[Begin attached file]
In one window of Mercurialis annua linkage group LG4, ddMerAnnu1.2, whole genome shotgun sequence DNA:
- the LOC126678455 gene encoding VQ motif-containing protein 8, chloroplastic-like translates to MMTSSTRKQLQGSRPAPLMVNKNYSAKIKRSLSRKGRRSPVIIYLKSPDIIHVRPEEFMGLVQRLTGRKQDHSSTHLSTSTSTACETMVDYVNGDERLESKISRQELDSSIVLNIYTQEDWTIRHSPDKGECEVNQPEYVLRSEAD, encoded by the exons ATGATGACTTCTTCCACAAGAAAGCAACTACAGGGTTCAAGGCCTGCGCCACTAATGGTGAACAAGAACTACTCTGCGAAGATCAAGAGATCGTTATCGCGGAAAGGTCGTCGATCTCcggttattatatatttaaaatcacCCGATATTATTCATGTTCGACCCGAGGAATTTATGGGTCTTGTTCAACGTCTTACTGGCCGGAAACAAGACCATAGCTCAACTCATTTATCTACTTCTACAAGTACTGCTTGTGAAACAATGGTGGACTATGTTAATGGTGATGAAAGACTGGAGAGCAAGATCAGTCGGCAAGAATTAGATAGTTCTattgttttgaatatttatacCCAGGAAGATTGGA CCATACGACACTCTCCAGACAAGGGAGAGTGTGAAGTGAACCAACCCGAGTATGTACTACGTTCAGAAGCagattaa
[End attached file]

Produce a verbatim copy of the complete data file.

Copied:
In one window of Mercurialis annua linkage group LG4, ddMerAnnu1.2, whole genome shotgun sequence DNA:
- the LOC126678455 gene encoding VQ motif-containing protein 8, chloroplastic-like translates to MMTSSTRKQLQGSRPAPLMVNKNYSAKIKRSLSRKGRRSPVIIYLKSPDIIHVRPEEFMGLVQRLTGRKQDHSSTHLSTSTSTACETMVDYVNGDERLESKISRQELDSSIVLNIYTQEDWTIRHSPDKGECEVNQPEYVLRSEAD, encoded by the exons ATGATGACTTCTTCCACAAGAAAGCAACTACAGGGTTCAAGGCCTGCGCCACTAATGGTGAACAAGAACTACTCTGCGAAGATCAAGAGATCGTTATCGCGGAAAGGTCGTCGATCTCcggttattatatatttaaaatcacCCGATATTATTCATGTTCGACCCGAGGAATTTATGGGTCTTGTTCAACGTCTTACTGGCCGGAAACAAGACCATAGCTCAACTCATTTATCTACTTCTACAAGTACTGCTTGTGAAACAATGGTGGACTATGTTAATGGTGATGAAAGACTGGAGAGCAAGATCAGTCGGCAAGAATTAGATAGTTCTattgttttgaatatttatacCCAGGAAGATTGGA CCATACGACACTCTCCAGACAAGGGAGAGTGTGAAGTGAACCAACCCGAGTATGTACTACGTTCAGAAGCagattaa